Reply to  Mike Harrell

COTD.

Love the Saab 96.

Mike Harrell
Mike Harrell
8 months ago
Reply to  Toecutter

Thanks! I was expecting a bit of grief over the aerodynamics of the trailer.

Toecutter
Toecutter
8 months ago
Reply to  Mike Harrell

It’s removable.

Once I get the GT6 finished, I would love to obtain a Saab 96 in need of engine work or missing an engine to convert to EV. Would make a good ride for when I need to carry more than one person, and the safety isn’t nearly as bad as that of the GT6.

Stock-bodied, this would be a 180 Wh/mile car doing 65 mph on the highway. There’s a few tricks that could possibly cut the drag by 20% without even altering the external appearance of the car. I could probably fit a 50 kWh pack into it. Of course it would be turned into a hot rod at the same time, albeit because it’s FWD, probably no more than 300 horsepower in the best of circumstances, otherwise I’d just spin the wheels…

Parsko
Parsko
8 months ago
Reply to  Mike Harrell

Only a true hero of life tows around his own shitter. That pic is some nice icing on my daily cake. Thanks for sharing!

Mike Harrell
Mike Harrell
8 months ago
Reply to  Parsko

You’re welcome! I can’t take all the credit for the trailer, though. It was a rental.

TOSSABL
TOSSABL
8 months ago
Reply to  Mike Harrell

I’m curious about how that tow affected drivability. My assumption is that your SAAB barely noticed it compared to towing the race car back when. And, I’m asking because of a minor argument with a workmate about needing a diesel to tow anything above a small expanded-metal utility trailer.

Wish you had pics of the incredulous stares/outright glares you must get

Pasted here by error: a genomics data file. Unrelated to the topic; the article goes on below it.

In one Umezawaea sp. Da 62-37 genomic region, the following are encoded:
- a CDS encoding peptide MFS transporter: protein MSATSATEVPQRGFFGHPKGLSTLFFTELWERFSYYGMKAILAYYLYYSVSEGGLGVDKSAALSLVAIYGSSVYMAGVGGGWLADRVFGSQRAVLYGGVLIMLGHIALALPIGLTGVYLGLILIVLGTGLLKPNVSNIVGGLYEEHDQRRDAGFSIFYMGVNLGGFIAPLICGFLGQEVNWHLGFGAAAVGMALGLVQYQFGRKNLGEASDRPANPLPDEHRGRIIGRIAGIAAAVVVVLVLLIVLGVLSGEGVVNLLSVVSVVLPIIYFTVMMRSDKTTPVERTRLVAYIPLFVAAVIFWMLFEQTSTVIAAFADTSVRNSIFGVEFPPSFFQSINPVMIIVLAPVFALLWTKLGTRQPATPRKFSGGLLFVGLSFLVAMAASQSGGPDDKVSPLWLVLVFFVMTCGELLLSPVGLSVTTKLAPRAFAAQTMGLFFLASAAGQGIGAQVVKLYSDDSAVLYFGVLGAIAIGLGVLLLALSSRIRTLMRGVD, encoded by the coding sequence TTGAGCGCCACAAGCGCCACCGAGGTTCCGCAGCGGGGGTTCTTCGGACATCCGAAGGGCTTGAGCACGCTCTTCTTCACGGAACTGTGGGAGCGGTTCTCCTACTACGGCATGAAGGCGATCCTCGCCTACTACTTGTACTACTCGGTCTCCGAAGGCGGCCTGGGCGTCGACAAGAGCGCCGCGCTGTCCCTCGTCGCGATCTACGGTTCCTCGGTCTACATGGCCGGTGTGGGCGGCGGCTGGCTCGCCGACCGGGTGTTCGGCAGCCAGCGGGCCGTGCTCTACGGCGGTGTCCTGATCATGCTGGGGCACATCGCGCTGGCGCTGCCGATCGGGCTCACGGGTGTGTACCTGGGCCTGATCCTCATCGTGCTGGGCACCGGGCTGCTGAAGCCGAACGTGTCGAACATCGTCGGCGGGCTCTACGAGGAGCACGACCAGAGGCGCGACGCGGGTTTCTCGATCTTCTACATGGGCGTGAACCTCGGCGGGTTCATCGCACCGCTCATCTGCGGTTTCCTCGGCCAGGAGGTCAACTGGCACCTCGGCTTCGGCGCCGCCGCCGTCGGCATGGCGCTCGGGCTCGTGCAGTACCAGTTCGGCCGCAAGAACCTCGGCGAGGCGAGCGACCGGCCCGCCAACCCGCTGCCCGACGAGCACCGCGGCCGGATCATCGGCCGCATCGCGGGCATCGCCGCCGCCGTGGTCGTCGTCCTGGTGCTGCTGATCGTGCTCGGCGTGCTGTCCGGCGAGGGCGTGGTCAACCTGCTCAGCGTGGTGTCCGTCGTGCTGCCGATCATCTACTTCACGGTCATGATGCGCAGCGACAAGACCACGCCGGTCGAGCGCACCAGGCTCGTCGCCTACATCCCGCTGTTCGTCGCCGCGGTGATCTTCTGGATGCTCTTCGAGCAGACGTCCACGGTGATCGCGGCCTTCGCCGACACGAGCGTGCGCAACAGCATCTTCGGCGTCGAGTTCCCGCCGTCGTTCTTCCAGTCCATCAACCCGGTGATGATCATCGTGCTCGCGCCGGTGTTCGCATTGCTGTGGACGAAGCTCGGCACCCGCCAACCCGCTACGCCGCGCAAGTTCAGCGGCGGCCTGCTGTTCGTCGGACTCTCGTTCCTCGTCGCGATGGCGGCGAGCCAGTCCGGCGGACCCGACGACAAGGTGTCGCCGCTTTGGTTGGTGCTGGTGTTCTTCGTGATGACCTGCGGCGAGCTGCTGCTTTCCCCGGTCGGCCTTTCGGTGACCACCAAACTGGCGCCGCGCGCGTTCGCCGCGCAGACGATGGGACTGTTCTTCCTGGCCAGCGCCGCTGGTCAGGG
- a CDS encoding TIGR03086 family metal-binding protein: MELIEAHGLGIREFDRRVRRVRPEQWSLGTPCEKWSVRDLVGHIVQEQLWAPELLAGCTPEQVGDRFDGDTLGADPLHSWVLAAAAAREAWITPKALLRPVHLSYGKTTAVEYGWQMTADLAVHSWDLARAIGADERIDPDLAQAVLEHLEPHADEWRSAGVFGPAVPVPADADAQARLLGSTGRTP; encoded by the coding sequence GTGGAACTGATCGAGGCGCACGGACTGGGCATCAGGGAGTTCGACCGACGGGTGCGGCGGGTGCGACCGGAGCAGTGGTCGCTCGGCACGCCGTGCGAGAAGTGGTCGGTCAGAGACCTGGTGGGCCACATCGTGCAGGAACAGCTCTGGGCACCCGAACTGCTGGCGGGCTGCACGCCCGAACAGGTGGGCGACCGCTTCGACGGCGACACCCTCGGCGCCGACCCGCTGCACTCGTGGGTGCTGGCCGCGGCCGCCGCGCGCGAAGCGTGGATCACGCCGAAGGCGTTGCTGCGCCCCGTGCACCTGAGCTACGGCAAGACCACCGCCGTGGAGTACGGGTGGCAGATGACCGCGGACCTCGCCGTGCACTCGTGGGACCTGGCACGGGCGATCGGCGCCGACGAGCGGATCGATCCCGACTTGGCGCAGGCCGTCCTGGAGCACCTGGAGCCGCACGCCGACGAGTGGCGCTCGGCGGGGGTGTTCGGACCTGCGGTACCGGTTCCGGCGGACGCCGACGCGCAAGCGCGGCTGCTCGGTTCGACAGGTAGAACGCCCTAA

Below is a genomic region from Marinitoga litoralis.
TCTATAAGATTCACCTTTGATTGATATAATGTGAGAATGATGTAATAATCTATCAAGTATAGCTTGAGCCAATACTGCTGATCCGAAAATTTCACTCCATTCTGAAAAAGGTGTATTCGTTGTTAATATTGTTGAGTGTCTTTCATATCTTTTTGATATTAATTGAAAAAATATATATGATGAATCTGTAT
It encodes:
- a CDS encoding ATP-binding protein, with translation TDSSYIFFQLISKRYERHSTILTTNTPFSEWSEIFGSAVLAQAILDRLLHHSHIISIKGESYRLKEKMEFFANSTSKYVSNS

Mike Harrell
Mike Harrell
8 months ago
Reply to  TOSSABL

The trailer weighed very little, of course, but the effect of wind resistance from the porta-potty at speeds above about 45 mph was rather noticeable. This was in sharp contrast to flat-towing another car, which felt more or less equally ponderous at all speeds.

Aside from the obvious aerodynamic differences between a 96 and a porta-potty, another factor to consider is that when I used my 96 to tow my other 96 from Seattle to Willows and back for a race at Thunderhill:

https://live.staticflickr.com/5502/10304376123_c02337a454_c.jpg

the towing car had a V4 whereas the towed car was the same two-stroke 96 I just used to tow the porta-potty. The V4 engine has a bit more horsepower and, what I suspect is of greater significance, more torque. I wouldn’t expect the same success in trying this flat-tow the other way around, but I no longer have the V4 car so I’m not in a position to make the attempt. Still, my belief is that while the two-stroke is more entertaining for racing, rallying, and rocketry, one really should seek out a V4 for serious towing.

Nonetheless I wouldn’t mind trying out a SAABO camper behind the race car at some point.

Last edited 8 months ago by Mike Harrell
TOSSABL
TOSSABL
8 months ago
Reply to  Mike Harrell

“…more entertaining for racing, rallying, and rocketry…”
you, sir, are a maniac in all the best ways. I am so here for this kind of subversion.